: boolean variable, it is 1 if Producer
p
sends a shareto PPN
n
, 0 otherwise
•
y
nc
: boolean variable, it is 1 if Consumer
c
receives anaggregated share from PPN
n
, 0 otherwise
•
z
n
: boolean variable, it is 1 if PPN
n
is activated, 0otherwise
Objective function:
min
n
∈
N
z
n
(3)
Constraints:
n
∈
N
y
nc
=
w
∀
c
∈
C
(4)
A
pc
y
nc
≤
x
n p
∀
p
∈
P,
∀
n
∈
N,
∀
c
∈
C
(5)
x
n p
≤
c
∈
C
A
pc
y
nc
∀
p
∈
P,
∀
n
∈
N
(6)
L
≥
c
∈
C
p
∈
P
A
pc
y
nc
∀
n
∈
N
(7)
y
nc
≤
z
n
∀
n
∈
N,
∀
c
∈
C
(8)
x
n p
≤
z
n
∀
p
∈
P,
∀
n
∈
N
(9)Constraint (4) imposes that each Consumer receives
w
aggregated shares, computed by different PPNs. The secretcan be reconstructed by the Consumer even if
w
−
t
shares arelost because of communication errors. The coherence betweenthe values of
x
n p
and
y
nc
variables is imposed by Constraints(5) and (6): (5) forces
y
nc
to 0 in case none of the Producersmonitored by Consumer
c
sends a share to PPN
n
, while (6)sets
x
n p
to 0 if none of the Consumers interested to the datagenerated by Producer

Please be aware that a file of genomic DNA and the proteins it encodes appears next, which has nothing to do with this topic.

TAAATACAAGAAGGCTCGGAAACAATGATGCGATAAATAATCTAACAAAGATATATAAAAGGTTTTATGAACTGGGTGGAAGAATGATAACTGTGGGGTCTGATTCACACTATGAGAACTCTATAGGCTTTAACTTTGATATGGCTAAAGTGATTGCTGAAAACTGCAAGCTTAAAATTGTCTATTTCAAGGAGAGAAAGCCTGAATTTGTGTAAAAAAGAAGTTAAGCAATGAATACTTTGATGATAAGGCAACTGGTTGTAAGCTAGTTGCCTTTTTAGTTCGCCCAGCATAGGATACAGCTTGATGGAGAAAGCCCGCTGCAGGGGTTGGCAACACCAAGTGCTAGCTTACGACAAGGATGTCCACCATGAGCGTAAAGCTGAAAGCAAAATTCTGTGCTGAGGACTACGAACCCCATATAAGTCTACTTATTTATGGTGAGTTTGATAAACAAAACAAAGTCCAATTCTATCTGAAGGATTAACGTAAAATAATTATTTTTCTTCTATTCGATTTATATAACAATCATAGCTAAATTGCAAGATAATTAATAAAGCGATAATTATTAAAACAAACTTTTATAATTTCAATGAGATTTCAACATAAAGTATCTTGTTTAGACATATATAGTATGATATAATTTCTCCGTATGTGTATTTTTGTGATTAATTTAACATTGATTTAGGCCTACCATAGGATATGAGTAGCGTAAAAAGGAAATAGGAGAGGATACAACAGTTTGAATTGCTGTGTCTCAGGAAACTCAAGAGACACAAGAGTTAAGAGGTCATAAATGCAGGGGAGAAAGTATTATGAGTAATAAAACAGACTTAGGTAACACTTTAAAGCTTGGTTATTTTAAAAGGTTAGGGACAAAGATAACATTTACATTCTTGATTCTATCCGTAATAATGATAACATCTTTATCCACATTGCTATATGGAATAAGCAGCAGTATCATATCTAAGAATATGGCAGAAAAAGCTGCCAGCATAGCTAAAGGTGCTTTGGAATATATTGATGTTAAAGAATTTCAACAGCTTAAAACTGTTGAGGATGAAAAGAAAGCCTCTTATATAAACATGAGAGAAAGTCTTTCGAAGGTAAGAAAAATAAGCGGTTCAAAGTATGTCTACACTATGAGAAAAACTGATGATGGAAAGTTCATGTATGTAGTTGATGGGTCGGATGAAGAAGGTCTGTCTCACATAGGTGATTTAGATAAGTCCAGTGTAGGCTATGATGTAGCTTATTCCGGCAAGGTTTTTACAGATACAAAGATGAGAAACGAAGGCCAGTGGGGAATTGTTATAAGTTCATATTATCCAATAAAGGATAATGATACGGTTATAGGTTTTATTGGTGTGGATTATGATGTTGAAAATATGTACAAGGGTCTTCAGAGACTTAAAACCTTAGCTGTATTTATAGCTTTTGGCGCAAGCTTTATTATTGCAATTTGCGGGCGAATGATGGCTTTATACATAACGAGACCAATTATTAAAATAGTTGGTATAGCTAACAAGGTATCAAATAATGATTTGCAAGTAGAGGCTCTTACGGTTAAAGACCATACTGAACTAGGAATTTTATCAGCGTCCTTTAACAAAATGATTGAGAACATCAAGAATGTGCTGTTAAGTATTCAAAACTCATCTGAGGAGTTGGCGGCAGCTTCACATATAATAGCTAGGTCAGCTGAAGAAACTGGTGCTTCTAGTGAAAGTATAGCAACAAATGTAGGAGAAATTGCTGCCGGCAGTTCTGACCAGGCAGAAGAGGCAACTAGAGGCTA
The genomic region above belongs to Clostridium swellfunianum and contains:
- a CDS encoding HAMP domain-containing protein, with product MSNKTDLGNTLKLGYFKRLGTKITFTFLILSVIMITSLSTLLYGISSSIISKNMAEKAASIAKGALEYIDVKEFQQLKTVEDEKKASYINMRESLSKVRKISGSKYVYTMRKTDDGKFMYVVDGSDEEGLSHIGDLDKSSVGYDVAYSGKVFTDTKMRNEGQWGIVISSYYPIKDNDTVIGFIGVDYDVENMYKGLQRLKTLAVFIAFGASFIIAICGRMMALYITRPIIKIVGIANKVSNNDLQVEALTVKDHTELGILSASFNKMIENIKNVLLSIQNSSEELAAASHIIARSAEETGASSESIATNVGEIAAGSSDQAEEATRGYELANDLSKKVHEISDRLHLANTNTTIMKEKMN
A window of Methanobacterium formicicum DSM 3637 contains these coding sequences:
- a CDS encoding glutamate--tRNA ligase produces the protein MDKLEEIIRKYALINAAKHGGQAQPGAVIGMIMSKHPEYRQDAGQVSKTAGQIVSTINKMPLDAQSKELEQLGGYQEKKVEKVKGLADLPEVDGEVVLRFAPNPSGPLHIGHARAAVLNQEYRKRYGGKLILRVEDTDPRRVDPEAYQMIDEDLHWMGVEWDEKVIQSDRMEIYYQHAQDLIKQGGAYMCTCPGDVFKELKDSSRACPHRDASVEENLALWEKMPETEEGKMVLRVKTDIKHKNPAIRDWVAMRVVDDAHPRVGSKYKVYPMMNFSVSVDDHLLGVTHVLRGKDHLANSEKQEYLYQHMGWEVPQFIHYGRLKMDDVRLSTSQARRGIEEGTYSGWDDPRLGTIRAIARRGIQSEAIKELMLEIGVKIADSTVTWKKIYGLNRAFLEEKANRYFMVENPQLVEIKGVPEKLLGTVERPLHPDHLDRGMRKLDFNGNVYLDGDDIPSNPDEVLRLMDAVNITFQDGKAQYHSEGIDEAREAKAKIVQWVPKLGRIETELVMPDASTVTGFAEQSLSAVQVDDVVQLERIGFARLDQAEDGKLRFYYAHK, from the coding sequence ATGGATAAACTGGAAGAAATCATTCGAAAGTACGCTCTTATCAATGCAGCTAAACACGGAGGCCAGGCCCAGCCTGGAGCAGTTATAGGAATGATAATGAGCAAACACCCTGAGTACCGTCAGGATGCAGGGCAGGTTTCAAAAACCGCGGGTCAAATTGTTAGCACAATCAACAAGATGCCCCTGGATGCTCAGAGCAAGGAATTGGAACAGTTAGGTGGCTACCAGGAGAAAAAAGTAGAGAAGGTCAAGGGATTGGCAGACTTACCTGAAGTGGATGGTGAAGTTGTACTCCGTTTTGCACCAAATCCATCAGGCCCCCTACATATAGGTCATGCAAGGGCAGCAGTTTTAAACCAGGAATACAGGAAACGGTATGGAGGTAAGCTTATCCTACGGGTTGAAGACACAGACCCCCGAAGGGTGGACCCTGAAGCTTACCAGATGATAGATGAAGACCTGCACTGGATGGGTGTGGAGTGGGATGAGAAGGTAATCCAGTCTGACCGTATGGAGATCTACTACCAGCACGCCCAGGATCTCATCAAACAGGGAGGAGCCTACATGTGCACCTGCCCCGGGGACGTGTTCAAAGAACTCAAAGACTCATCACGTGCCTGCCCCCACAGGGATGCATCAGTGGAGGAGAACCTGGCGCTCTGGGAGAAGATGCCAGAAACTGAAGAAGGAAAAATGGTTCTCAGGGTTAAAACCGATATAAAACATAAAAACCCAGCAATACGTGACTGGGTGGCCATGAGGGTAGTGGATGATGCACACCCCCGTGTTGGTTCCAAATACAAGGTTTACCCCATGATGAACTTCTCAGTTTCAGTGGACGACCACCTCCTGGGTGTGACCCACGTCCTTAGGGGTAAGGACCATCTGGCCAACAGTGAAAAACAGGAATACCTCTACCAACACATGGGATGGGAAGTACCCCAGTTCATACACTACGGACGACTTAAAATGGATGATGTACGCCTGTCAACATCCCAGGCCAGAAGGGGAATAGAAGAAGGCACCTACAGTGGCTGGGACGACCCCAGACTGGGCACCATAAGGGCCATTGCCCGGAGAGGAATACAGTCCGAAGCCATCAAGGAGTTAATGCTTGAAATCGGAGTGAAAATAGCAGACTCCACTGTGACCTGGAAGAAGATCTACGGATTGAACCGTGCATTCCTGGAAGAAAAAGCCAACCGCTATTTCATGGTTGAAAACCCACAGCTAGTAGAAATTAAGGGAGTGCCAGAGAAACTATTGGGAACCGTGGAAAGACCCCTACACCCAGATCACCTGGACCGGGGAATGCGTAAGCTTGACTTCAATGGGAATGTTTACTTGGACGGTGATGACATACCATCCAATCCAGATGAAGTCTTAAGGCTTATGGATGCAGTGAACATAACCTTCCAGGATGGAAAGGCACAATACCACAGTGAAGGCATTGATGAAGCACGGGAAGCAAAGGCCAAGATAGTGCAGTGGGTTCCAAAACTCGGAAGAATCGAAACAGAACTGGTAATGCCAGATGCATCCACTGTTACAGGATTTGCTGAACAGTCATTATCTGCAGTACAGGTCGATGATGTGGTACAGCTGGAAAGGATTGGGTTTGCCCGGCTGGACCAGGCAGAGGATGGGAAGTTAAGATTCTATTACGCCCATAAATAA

p
receives an aggregated share fromPPN
n
. The total number of sums performed by each PPN isforced by Constraint (7) to be inferior than the threshold
L
.Constraints 8 and 9 impose coherence between the values of
z
n
,
y
nc
and
x
n p
.
Theorem 1.
The
minPPN
problem is NPhard.Proof:
Consider the following problem where, with respect to the
minPPN
problem, we introduce a parameter
M
c
=
p
∈
P
A
pc
, which expresses the number of sumsnecessary to compute each share destined to Consumer
c
, andthe set of shares
S
. Furthermore, a binary variable
g
ncs
, whichis 1 in case the
s
th share (
1
≤
s
≤
w
) destined to Consumer
c
is computed by PPN
n
and 0 otherwise, is introduced. Theobjective function remains unvaried, while the Constraints are
1:
initialize
x
n p
and
y
nc
to 0
∀
(
p,n,c
)
∈
P
×
N
×
C
2:
for all
(
n,c
)
∈
N
×
C
do
3:
if
s
∈
S
g
ncs
≥
1
then
4:
y
nc
←
1
5:
end if
6:
end for
7:
for all
(
p,n,c
)
∈
P
×
N
×
C
such that
A
pc
= 1
do
8:
if
s
∈
S
g
ncs
≥
1
then
9:
x
n p
←
1
10:
end if
11:
end for
Fig. 2. Conversion Algorithm
replaced as follows:
n
∈
N
g
ncs
= 1
∀
s
∈
S,
∀
c
∈
C
(10)
s
∈
S,c
∈
C
M
c
g
ncs
≤
L
∀
n
∈
N
(11)
s
∈
S
g
ncs
≤
z
n
∀
n
∈
N,
∀
c
∈
C
(12)Constraint (10) ensures that each Consumer receives all theaggregated shares, while the computational burden at eachPPN is forced by Constraint (11) to be lower than
L
. Finally,Constraint 12 ensures that no aggregated shares are computedby a PPN that is not installed.In case

S

= 1
, the above problem is reduced to a binpacking problem, which is proved to be NPhard. A feasiblesolution can be converted to a solution of the
minPPN
problemwith the Algorithm in Figure 2. Consequently, the
minPPN
problem is NPhard.
B. Heuristic Approach
The Algorithm in Figure 3 is a greedy algorithm to ﬁndfeasible solutions for the the